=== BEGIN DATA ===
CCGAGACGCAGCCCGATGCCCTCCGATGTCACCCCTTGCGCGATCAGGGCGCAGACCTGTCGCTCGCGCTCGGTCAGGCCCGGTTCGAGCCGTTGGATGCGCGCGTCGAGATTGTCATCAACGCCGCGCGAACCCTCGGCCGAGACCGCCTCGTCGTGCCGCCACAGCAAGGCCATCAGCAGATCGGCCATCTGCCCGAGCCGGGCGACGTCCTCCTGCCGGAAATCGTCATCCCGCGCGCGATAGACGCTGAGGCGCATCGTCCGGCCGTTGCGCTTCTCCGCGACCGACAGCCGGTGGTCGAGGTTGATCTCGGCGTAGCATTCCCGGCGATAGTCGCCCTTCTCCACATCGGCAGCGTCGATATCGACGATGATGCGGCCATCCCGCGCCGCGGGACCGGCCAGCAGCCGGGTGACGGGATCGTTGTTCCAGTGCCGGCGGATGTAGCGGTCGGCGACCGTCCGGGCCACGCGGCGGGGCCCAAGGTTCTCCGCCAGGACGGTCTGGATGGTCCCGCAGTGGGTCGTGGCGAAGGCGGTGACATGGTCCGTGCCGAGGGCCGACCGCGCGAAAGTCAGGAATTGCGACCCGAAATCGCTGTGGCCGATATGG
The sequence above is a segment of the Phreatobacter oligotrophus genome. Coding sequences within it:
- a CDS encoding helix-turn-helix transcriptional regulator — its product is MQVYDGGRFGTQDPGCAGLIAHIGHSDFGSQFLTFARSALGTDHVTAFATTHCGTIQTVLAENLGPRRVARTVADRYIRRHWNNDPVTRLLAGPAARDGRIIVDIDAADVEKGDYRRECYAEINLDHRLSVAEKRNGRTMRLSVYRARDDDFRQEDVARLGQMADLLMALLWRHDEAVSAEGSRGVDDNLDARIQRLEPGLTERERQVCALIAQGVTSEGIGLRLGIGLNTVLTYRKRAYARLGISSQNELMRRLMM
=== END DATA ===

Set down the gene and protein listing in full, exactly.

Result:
CCGAGACGCAGCCCGATGCCCTCCGATGTCACCCCTTGCGCGATCAGGGCGCAGACCTGTCGCTCGCGCTCGGTCAGGCCCGGTTCGAGCCGTTGGATGCGCGCGTCGAGATTGTCATCAACGCCGCGCGAACCCTCGGCCGAGACCGCCTCGTCGTGCCGCCACAGCAAGGCCATCAGCAGATCGGCCATCTGCCCGAGCCGGGCGACGTCCTCCTGCCGGAAATCGTCATCCCGCGCGCGATAGACGCTGAGGCGCATCGTCCGGCCGTTGCGCTTCTCCGCGACCGACAGCCGGTGGTCGAGGTTGATCTCGGCGTAGCATTCCCGGCGATAGTCGCCCTTCTCCACATCGGCAGCGTCGATATCGACGATGATGCGGCCATCCCGCGCCGCGGGACCGGCCAGCAGCCGGGTGACGGGATCGTTGTTCCAGTGCCGGCGGATGTAGCGGTCGGCGACCGTCCGGGCCACGCGGCGGGGCCCAAGGTTCTCCGCCAGGACGGTCTGGATGGTCCCGCAGTGGGTCGTGGCGAAGGCGGTGACATGGTCCGTGCCGAGGGCCGACCGCGCGAAAGTCAGGAATTGCGACCCGAAATCGCTGTGGCCGATATGG
The sequence above is a segment of the Phreatobacter oligotrophus genome. Coding sequences within it:
- a CDS encoding helix-turn-helix transcriptional regulator — its product is MQVYDGGRFGTQDPGCAGLIAHIGHSDFGSQFLTFARSALGTDHVTAFATTHCGTIQTVLAENLGPRRVARTVADRYIRRHWNNDPVTRLLAGPAARDGRIIVDIDAADVEKGDYRRECYAEINLDHRLSVAEKRNGRTMRLSVYRARDDDFRQEDVARLGQMADLLMALLWRHDEAVSAEGSRGVDDNLDARIQRLEPGLTERERQVCALIAQGVTSEGIGLRLGIGLNTVLTYRKRAYARLGISSQNELMRRLMM